Shunyata Venom PS8 Power Distributor, Venom Defender, and Venom HC Power Cords

How Dedicated Are You?

Equipment report
AC power cords,
Power filters
Shunyata Research Venom Defender,
Shunyata Research Venom HC,
Shunyata Research Venom PS8
Shunyata Venom PS8 Power Distributor, Venom Defender, and Venom HC Power Cords

All Amped Up

My approach to evaluating power strips, power cords, and line conditioners pretty much comes down to the same tried-and-true methodology. After concluding a period of extended listening with the current reference system, I unplug the entire rig, substitute the electricals under evaluation, and let ’er rip. Electronics in this instance were the Parasound JC 3 phonostage, the mbl Corona C11 preamp, and the mbl C21 stereo amplifier in rotation with the Aragon 8008 amp (review to come)—a system requiring three power cords. A Meridian Director USB DAC decoded computer-sourced files.

My first impression of the Venom system flat-out caught me off-guard, largely because my expectations were built on previous encounters with power distribution products, some good, some not so good. I began by cueing up The Wasps Overture [RCA] followed by the third and fourth movements of the Beethoven Ninth Symphony [Decca]. In each instance I heard the same thing, which arrived in the form of newly discovered orchestral weight and a more rigidly grounded soundstage. The system revealed a density change in the way I perceived ambient information. At first I thought I was hearing a tonal shift downward, as if a darker palette of colors were being applied to the performance. But in truth this was more about system or line noise being reduced to the extent that significantly more ambient information and harmonic minutiae from venue and orchestra were freely emerging.

Celli and bass viols exhibited more pitch precision and less bloat. The individual voices of a chorus were unwavering in space and could be more easily pinpointed, almost visualized. String section layering was better defined in depth. The Venom system was not just quieting the system down; it was also allowing resolution within those silences of the acoustic/reverberant life that exists between notes or during musical pauses, but which is so often obscured. It was like the air was fueled with a different mixture of energy and harmonics. I listened closely to Copland’s Fanfare For The Common Man and its near overpowering dynamic swings.

Thankfully, what I didn’t hear was a softening or smoothing over of transient detail and contrasts. The textures of music, from the reedy and bristly to the buttery, were fully represented. Compression of dynamics—the bane of many conditioning products–was non-existent on either the micro or macro scale.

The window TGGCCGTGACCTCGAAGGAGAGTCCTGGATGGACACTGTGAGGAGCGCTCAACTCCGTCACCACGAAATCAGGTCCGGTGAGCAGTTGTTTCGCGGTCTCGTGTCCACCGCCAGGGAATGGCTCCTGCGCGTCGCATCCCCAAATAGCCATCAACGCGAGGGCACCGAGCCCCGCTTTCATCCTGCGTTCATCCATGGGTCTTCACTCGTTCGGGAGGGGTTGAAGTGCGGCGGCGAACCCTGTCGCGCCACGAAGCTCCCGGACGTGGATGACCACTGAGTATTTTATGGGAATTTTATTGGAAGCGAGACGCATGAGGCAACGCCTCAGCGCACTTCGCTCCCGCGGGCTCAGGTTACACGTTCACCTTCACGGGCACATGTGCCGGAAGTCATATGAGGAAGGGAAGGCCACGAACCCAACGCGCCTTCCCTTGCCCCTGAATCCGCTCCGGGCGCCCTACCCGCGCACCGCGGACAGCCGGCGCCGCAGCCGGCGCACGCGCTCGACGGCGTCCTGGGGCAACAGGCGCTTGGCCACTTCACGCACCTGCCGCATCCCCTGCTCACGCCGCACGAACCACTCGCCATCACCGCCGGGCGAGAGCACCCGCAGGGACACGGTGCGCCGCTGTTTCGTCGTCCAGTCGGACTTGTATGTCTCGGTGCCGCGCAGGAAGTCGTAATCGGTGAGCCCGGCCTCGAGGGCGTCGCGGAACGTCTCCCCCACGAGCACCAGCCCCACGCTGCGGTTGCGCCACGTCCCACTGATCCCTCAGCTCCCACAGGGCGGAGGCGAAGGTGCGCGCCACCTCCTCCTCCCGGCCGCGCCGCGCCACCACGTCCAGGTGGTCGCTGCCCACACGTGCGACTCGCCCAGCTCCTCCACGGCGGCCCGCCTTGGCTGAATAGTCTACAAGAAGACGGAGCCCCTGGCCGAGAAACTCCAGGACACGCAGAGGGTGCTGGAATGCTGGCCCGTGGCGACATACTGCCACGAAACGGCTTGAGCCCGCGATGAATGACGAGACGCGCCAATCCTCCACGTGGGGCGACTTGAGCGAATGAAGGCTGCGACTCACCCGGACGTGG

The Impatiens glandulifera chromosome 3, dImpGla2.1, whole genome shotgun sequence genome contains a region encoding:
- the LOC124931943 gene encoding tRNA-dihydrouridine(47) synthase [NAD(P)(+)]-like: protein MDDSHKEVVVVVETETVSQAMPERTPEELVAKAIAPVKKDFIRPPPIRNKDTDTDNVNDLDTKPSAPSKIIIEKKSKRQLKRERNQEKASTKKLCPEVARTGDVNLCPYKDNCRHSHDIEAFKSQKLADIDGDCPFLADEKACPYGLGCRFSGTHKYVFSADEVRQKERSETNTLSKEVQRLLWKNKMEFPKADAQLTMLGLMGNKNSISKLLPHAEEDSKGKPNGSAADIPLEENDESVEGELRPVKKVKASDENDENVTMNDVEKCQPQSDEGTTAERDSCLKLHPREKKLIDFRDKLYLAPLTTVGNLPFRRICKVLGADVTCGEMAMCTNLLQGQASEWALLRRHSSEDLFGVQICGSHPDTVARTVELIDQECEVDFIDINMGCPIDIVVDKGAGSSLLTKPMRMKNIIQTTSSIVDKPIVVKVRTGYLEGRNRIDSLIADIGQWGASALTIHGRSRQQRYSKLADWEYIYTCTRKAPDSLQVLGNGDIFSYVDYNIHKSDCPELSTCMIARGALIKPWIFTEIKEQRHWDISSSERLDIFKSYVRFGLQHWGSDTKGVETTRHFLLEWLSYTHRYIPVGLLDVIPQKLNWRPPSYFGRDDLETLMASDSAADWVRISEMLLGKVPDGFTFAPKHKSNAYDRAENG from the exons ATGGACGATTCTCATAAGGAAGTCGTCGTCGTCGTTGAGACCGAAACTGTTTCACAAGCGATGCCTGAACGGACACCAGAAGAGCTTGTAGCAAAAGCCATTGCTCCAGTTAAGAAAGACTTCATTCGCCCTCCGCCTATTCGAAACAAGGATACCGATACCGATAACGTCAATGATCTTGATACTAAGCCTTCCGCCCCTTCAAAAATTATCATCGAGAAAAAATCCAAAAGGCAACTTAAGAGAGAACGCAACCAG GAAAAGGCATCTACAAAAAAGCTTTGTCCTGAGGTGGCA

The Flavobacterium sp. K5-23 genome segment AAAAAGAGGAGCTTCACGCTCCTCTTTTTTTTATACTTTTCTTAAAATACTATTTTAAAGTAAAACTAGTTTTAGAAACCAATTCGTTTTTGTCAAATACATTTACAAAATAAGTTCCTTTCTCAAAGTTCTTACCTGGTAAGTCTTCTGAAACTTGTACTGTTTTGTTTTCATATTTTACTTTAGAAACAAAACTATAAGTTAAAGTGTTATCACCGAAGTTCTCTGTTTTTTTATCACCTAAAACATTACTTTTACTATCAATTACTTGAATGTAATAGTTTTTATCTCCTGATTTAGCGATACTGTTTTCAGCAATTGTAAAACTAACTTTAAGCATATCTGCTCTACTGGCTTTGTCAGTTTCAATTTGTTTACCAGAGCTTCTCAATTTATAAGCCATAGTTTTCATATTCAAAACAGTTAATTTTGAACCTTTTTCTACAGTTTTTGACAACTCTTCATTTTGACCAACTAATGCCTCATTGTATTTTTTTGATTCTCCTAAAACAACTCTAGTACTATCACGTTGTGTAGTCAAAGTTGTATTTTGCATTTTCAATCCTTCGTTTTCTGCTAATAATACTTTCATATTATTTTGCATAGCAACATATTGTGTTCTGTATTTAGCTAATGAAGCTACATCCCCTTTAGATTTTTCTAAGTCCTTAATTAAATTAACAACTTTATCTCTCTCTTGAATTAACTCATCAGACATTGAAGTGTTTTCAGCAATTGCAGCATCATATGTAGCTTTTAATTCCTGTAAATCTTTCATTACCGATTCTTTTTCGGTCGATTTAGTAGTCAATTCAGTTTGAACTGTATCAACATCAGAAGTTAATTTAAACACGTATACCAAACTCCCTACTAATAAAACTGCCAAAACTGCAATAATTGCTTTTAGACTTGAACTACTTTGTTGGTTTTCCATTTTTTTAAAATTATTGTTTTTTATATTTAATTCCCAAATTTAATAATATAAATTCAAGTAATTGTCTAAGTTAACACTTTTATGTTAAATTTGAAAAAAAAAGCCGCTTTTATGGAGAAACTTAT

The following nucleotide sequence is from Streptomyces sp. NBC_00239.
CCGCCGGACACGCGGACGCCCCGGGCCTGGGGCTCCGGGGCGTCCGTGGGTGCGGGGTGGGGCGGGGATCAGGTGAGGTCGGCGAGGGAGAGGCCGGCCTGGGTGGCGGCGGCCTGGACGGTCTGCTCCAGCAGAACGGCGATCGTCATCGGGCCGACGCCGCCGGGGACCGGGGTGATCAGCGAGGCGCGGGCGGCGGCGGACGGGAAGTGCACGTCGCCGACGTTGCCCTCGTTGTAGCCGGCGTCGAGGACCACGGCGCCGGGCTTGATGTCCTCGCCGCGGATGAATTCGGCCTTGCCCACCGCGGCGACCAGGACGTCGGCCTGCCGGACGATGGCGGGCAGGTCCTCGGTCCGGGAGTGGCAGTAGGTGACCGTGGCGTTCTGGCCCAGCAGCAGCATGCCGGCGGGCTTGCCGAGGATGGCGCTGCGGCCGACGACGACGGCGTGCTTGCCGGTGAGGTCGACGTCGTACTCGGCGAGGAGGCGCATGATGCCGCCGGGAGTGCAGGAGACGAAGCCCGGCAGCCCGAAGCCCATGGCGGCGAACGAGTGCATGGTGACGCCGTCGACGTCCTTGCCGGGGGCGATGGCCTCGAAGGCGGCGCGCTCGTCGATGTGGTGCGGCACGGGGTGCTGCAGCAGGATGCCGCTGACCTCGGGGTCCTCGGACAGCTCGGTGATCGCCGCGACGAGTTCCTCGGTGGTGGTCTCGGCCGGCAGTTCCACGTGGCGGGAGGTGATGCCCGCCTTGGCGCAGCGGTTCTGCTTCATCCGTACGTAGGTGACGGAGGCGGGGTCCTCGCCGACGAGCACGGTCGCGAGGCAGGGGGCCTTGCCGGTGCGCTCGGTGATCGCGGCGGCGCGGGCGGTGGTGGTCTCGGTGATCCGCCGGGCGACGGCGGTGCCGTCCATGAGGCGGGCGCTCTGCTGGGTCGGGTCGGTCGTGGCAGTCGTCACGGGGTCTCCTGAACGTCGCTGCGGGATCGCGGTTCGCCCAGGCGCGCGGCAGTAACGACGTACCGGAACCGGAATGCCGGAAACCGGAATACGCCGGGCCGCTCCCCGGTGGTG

Weirder still was that when I took out the Venom system the individual artists of St Martin’s in the Fields, performing excerpts from Stravinsky’s Pulcinella, seemed somewhat abandoned, as if they were separated by acoustic dead zones rather than joined as a contiguous ensemble. With the PS8 out of the system, the air and dimensionslity, the swirl of ambient activity became spotty. The impression of a single soundspace unbroken from one end of the proscenium to the other, upstage and down, sounded more thread-bare, like an unframed musical canvas. Reinserting the Shunyata into the system, the fully framed picture rematerialized.

When I turned to pop vocals like Shelby Lynne’s “Just A Little Lovin’,” I encountered the same enriched ambient quality that I had with symphonic recordings. In this instance it was the distinctive, heavily damped, reverb-washed character of the recording studio. Imaging on this disc was truly stunning. Drums, bass, acoustic guitar cues were so clean, quick, and stable that it was as if someone had applied a squeegee to a grimy window. Even the title track’s metronomic hi-hat had more drive and a thicker, less tinny quality. The Shunyata found more sustain in the instrument, while the slight smearing that collected in the wake of certain of its transients all but vanished. Bass response was further defined in character and timbre. For example, the bass vamp that kicks off the intro to Holly Cole’s “I Can See Clearly” didn’t come off as more deeply extended per se but as considerably tightened up, with more rhythmic bounce and melodic character.

In as little time as it takes to plug in a couple power cords, I’ve gone from skeptic to believer. The Shunyata Venom system refined the voicing of my system to an extent I never would have predicted at the outset. And I never felt the music was being compromised. To be clear, Shunyata doesn’t promise a seismic shift in system performance, but a subtle clarification of previously hidden musicality. Don’t look at me to pull the plug anytime soon. For the dedicated among us (without a dedicated line) the Venom system represents a cost-effective, plug-and-play, real-world solution to power issues. Another way of saying that I guess I better tell my electrical contractor not to wait up for my call.


Venom PS8
Number of outlets: 8
Price: $695

Price: $195

Venom HC Power Cord
Price: $295/1.75m

Shunyata Research
26273 Twelve Trees Lane, Ste D
Poulsbo, WA 98370
(360) 598-9935